You’re Paying Off Debt Wrong

Six ways to get back into the black faster

  • By Quentin Fottrell, Marketwatch
  • August 25, 2014

you’re paying of debt wrong

As the economy slowly improves, Americans are racking up more debt. “American consumers deleveraged after the financial crisis, but they’re starting to take on more debt again,” says Ben Woolsey, president of credit-card advice website And experts say they often make big mistakes when trying to shed that debt and get back into the black. 

Total outstanding revolving credit card debt reached $873.1 billion at the end of June 2014, according to the latest data from the Federal Reserve, up from $861.5 billion in the first quarter of 2014. The average American household holds around $15,480 in credit card debt, $156,474 in mortgage debt and $33,424 in student loan debt, according to Federal Reserve and government data crunched by personal finance site All told, Americans owe around $11.74 trillion in debt, up 5 percent from last year.

People who are mired in debt often make rookie mistakes, especially as many panic, says Kathryn Davis, president and CEO of BALANCE, a subsidiary of the non-profit Consumer Credit Counseling Service of San Francisco. Some no-nos: Taking out a payday loan or title loans; transferring a balance to a new zero-interest credit card, but failing to pay off the balance when the higher interest rate kicks in; and borrowing from a 401(k) retirement account, especially if it involves paying a penalty. Putting creditors on rotation — paying one creditor while failing to make payments on other debt — is another bad idea: After six months, no one will be happy.

“When people sense that they’re in a financial squeeze, they start putting Band-Aids on the problem,” says Gail Cunningham, spokeswoman for the National Foundation for Credit Counseling. Debt settlement and bankruptcy should only be considered when you’ve run out of all other options, she adds.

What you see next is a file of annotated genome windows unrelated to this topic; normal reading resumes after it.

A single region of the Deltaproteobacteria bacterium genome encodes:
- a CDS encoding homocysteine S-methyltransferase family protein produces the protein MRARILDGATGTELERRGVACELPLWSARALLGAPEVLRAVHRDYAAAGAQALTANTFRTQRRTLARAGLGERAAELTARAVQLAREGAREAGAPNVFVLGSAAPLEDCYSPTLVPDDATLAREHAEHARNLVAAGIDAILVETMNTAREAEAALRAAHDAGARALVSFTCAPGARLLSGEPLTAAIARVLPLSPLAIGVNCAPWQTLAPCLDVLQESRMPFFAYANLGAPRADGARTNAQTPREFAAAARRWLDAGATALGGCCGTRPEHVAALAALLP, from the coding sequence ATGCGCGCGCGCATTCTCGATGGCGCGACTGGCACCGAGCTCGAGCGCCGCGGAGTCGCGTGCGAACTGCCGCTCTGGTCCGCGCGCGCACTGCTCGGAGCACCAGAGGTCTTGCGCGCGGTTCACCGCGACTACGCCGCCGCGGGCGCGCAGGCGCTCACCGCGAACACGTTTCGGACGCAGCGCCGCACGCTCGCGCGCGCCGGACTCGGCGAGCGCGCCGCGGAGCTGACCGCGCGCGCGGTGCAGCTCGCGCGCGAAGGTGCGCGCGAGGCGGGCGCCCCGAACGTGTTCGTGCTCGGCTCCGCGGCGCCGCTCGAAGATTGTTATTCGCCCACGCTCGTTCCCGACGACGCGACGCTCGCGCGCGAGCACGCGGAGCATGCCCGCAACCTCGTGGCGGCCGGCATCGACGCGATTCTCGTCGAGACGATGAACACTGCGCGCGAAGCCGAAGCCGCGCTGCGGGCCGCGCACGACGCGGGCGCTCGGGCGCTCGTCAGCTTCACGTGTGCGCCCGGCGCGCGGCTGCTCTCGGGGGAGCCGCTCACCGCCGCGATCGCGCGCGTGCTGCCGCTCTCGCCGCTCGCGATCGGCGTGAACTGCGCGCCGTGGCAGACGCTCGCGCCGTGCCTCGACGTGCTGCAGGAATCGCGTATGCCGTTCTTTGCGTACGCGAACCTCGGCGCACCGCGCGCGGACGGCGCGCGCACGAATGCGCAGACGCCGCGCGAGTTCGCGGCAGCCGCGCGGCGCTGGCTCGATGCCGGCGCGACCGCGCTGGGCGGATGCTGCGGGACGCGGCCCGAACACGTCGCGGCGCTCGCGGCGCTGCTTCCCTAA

Here are six smarter (and faster) ways to pay off debt:

Prioritize Payoffs Based on Interest Rates
For many consumers, it makes sense to concentrate on paying off the credit card with the highest interest rate first, while making smaller or even just required minimum payments on their other debt accounts, says Lindsay Konsko, consumer credit specialist at 

Do the math to see how much will be ultimately paid on each card with interest. “Most people will save paying off the highest interest rate first,” she says, though “it’s a judgment call on the consumer’s part.” (This couple cleared $125,000 in debt over four years; they decided to pay off the lowest dollar amount on each credit card first because it gave them a greater sense of achievement.)

Treat Your Debt Plan Like a Diet Plan
“Paying off debt is like getting in shape and losing weight,” says Ben Barzideh, financial adviser at Piershale Financial Group in Crystal Lake, Ill. Both require discipline and little treats along the way, and both should target the one area that bothers you the most. “Make a to-do list, track your monthly inflows and outflows just like calories,” Barzideh says. 

And Konsko recommends little rewards when you reach debt milestones, like a $10 manicure or book when you pay off $1,000 in debt. As with a diet, make sure your debt repayment plan is not unrealistic. There’s no point in giving up halfway through and going on another spending splurge. “People who want to lose weight say, ‘I’ll never eat another chocolate cake,’ but they can usually do it for [only] a short amount of time,” says Lynnette Khalfani Cox, author of “Zero Debt: The Ultimate Guide to Financial Freedom.”

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